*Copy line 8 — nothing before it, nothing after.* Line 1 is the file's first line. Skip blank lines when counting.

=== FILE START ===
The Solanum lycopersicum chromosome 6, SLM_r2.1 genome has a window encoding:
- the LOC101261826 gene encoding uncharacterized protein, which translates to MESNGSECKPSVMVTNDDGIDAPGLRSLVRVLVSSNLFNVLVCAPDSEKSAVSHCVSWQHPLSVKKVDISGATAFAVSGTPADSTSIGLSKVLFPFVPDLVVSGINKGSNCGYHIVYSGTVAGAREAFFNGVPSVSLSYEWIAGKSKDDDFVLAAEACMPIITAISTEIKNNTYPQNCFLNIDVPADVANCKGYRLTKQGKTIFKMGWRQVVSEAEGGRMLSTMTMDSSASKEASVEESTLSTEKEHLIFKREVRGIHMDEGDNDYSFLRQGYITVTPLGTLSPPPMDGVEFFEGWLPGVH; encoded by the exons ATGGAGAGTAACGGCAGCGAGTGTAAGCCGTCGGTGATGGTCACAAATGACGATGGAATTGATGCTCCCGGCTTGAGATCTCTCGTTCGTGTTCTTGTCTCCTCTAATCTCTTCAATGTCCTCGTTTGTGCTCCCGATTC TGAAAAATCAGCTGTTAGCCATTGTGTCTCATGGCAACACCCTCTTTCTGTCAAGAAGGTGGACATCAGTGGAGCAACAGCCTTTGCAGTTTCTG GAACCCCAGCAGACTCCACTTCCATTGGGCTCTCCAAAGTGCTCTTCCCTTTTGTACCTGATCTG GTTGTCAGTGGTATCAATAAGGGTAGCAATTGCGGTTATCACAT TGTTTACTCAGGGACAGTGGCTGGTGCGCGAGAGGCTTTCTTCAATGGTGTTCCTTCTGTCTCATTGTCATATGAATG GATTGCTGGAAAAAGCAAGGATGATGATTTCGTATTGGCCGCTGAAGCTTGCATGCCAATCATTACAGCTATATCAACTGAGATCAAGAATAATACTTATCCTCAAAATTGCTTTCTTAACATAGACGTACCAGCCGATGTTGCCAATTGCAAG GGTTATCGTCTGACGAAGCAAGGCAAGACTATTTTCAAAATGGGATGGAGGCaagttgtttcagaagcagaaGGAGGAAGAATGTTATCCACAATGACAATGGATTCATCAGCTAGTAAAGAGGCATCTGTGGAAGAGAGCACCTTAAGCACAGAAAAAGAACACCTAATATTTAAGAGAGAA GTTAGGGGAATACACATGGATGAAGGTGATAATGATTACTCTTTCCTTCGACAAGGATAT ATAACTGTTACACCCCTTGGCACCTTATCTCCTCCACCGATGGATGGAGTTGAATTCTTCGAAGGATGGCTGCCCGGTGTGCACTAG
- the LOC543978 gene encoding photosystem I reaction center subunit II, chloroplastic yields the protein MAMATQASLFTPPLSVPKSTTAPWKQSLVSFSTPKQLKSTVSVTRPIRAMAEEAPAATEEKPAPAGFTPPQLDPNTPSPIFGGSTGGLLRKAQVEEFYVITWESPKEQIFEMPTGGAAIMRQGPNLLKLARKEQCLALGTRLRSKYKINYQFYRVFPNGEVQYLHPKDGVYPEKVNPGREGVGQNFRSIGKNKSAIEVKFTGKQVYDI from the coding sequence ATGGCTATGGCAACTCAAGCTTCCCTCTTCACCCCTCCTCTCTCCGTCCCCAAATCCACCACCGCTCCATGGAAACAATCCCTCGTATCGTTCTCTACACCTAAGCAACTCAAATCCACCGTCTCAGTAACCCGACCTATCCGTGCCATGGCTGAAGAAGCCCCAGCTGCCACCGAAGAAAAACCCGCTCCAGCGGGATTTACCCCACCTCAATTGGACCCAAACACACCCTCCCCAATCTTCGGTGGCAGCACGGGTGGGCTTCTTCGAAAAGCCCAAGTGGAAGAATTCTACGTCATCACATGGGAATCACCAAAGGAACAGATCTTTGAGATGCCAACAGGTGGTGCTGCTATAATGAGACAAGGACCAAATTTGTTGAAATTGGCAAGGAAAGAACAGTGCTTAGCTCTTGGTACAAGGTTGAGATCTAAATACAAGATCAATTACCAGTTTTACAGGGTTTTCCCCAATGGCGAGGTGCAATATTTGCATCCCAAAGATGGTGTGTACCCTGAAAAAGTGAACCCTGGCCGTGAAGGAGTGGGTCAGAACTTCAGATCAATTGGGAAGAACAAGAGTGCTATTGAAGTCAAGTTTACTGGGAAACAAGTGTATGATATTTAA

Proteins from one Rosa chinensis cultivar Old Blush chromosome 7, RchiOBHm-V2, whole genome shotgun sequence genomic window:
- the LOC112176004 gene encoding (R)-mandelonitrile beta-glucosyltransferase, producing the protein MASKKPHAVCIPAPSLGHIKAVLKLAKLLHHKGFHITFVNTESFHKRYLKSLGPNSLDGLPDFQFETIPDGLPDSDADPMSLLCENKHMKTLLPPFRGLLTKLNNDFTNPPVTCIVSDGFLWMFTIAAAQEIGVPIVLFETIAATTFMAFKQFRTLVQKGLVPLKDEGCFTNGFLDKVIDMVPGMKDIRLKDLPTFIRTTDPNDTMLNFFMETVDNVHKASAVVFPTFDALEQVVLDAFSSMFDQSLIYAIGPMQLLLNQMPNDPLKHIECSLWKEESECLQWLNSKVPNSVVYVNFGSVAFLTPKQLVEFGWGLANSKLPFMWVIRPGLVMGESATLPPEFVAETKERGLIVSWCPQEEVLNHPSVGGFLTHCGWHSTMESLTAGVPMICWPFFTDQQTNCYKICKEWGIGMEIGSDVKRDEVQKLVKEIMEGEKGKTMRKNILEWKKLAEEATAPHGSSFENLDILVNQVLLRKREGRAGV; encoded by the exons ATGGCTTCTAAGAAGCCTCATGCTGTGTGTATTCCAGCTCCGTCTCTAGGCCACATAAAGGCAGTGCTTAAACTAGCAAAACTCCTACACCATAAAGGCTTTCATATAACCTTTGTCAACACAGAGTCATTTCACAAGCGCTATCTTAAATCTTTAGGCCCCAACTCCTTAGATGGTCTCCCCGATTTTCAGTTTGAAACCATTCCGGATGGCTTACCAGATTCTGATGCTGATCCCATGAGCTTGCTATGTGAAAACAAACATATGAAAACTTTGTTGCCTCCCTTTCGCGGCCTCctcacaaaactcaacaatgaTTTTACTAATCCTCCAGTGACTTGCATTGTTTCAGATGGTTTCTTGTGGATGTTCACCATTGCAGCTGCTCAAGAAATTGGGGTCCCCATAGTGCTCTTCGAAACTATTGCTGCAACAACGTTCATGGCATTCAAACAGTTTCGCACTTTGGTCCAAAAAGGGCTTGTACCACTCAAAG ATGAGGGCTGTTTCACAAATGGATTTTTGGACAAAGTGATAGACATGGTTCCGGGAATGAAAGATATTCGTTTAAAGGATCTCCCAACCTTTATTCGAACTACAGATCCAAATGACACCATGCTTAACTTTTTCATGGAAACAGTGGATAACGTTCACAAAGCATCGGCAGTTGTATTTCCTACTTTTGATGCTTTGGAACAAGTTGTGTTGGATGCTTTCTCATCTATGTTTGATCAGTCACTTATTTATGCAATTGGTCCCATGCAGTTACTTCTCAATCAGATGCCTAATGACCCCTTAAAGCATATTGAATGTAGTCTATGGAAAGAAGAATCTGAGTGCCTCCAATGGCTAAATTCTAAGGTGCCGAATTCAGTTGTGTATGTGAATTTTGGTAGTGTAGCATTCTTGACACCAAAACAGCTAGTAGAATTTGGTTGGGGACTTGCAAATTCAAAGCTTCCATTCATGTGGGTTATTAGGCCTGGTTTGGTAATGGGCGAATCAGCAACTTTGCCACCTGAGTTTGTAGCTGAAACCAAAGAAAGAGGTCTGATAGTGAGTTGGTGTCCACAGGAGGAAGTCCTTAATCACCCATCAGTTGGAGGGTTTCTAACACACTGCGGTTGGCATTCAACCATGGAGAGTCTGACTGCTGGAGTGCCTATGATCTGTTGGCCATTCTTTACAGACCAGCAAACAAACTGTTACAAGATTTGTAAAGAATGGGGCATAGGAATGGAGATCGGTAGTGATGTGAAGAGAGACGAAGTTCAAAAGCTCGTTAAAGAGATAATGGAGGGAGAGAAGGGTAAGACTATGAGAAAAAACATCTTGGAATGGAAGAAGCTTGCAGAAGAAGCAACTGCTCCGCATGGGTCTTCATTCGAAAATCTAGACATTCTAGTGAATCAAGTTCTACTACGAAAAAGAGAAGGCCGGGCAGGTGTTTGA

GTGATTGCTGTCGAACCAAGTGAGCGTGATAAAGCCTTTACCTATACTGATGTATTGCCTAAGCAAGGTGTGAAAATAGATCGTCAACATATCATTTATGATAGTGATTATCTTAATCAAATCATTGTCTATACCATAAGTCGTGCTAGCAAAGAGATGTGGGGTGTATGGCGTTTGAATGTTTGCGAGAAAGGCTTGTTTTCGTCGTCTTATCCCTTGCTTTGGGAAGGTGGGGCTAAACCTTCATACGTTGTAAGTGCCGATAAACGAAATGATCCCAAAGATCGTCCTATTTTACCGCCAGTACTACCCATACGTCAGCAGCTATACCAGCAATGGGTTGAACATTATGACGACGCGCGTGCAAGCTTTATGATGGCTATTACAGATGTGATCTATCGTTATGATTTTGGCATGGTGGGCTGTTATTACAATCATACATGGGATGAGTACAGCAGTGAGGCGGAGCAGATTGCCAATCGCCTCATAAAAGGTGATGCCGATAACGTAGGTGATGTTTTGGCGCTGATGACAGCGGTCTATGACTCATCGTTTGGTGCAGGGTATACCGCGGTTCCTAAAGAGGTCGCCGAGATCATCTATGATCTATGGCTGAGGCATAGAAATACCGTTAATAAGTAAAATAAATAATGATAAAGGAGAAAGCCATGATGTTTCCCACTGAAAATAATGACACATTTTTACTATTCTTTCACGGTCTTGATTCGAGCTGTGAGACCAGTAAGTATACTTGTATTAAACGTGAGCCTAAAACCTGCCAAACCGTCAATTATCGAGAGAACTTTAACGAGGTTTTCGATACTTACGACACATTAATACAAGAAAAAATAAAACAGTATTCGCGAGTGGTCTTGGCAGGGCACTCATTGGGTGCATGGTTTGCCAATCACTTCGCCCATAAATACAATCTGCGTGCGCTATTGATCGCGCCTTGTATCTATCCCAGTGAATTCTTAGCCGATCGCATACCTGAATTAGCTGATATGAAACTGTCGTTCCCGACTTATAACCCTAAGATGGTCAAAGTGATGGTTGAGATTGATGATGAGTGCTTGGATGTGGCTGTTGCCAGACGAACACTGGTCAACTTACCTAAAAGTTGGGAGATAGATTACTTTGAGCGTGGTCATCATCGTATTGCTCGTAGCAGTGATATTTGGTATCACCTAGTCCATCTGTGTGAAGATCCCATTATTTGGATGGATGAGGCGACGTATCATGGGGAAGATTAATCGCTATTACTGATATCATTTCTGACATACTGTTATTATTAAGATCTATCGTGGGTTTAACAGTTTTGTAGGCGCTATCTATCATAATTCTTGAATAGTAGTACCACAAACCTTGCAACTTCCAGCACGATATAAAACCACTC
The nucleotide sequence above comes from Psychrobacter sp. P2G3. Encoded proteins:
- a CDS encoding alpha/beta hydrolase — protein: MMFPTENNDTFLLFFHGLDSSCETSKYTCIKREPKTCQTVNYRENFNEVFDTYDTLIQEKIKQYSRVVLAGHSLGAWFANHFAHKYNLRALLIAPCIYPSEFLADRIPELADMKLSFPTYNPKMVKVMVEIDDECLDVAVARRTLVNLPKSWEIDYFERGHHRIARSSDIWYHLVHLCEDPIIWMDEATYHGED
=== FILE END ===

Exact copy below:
- a CDS encoding alpha/beta hydrolase — protein: MMFPTENNDTFLLFFHGLDSSCETSKYTCIKREPKTCQTVNYRENFNEVFDTYDTLIQEKIKQYSRVVLAGHSLGAWFANHFAHKYNLRALLIAPCIYPSEFLADRIPELADMKLSFPTYNPKMVKVMVEIDDECLDVAVARRTLVNLPKSWEIDYFERGHHRIARSSDIWYHLVHLCEDPIIWMDEATYHGED